- Many MS patients look perfectly normal, though we are battling a range of debilitating symptoms that you can’t see. Not all of us are in wheelchairs, though certainly, some are. MS is one of the many conditions often labeled “invisible illness”. We look OK, but inside we’re dealing with fatigue, pain, weakness, brain fog, numbness, tingling/zapping sensations, bladder/bowel control issues, and a host of other symptoms. And yes, most of us just put on a smile and say we’re fine so that no one ever knows. Who wants to be pitied? We want to be taken seriously and try to fit into the world around us however we can.
- We often hear “how great we look”. This can be nice and encouraging, but it can also feel like a slap in the face because it can sound like you don’t believe we’re “really sick”. So if you’re talking with someone who has MS, while your first instinct might be to say how great we look, you may want to try something more sensitive, like asking if there is any way you can help or asking how our day is going today. It can be an uncomfortable situation trying to relate to and encourage someone with MS. Don’t be afraid to just admit that you don’t know what to say and wish you could help in some way. Honest vulnerability is a great thing. We feel uncomfortably vulnerable, so feel free to join us there!
- Don’t be afraid to ask questions! When we are first diagnosed with MS, we are overwhelmed with an onslaught of information to wade through about the disease: possible causes, possible treatments, and what we might expect down the road. It takes years to absorb all of this info. So it’s understandable that you are not an expert in this subject! Neither are we, but we probably have learned a little more than you have about it. Go ahead and ask. Anything! Questions can be incredibly refreshing in a world where everyone seems to think they know it all. As they say, there are no stupid questions. We may not have all the answers, but it’s OK if you don’t either. Which leads me to:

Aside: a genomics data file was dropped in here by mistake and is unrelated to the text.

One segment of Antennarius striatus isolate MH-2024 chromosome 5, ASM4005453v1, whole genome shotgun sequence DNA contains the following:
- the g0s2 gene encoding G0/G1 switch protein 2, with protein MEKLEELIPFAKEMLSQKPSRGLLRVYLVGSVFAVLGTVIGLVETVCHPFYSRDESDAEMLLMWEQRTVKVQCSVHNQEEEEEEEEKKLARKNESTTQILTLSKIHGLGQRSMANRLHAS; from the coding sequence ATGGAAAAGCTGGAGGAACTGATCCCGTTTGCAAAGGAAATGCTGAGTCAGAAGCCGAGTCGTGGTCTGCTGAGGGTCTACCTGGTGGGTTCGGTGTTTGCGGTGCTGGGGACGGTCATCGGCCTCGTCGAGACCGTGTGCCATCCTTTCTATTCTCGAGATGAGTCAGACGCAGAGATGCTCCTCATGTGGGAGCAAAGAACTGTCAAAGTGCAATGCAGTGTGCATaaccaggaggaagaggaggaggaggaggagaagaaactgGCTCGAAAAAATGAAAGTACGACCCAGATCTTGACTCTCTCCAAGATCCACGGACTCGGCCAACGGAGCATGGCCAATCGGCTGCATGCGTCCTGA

- Be slow to offer your “expert” recommendations. There are many different ways to approach MS treatment. There are prescription treatments to try and keep relapses at bay for as long as possible. There are diets and nutritional programs available to try for the same purpose. There are experimental procedures such as CCSVI Liberation therapy or stem cell research. None have a 100% track record for helping people. In fact, none so far even have a very good track record, and that is probably because this condition is so specific to each patient. So how patients chooses to proceed with treatment is up to them. Information is indeed power. But don’t assume that the patient has never heard of the option you were reading about on the internet the other day. Chances are, they know a lot more about it than you do.
- It’s probably not Lyme. It is true that many Lyme patients have been mistakenly diagnosed with Multiple Sclerosis. And that is horrible. Doctors need to be more diligent to do detailed testing to rule out Lyme. If diagnosed early, Lyme can be treated and even potentially cured with heavy rounds of antibiotics. (And boy wouldn’t that be better than being stuck with something incurable!). So it’s important to rule out. But most people diagnosed with MS have MS, not Lyme. If you want to mention the possibility that it could be Lyme, be gentle and be ready to admit you don’t know all about it.
- And finally, we’re all just people trying to get by and make it through the day. We still have hopes and dreams. We’re still goofballs who like to laugh at ourselves and have fun. The best thing you can do is not see us simply as MS patients. See us as people of value and worth who happen to have this particular struggle in life. Don’t be afraid to share your own struggles in life with us too, even if they might initially seem to you like they’re minimal compared to what we’re facing. Let us relate to you and get to know you for who you are, too.
I hope that little list is helpful to you. If you have any questions or additions, please comment below.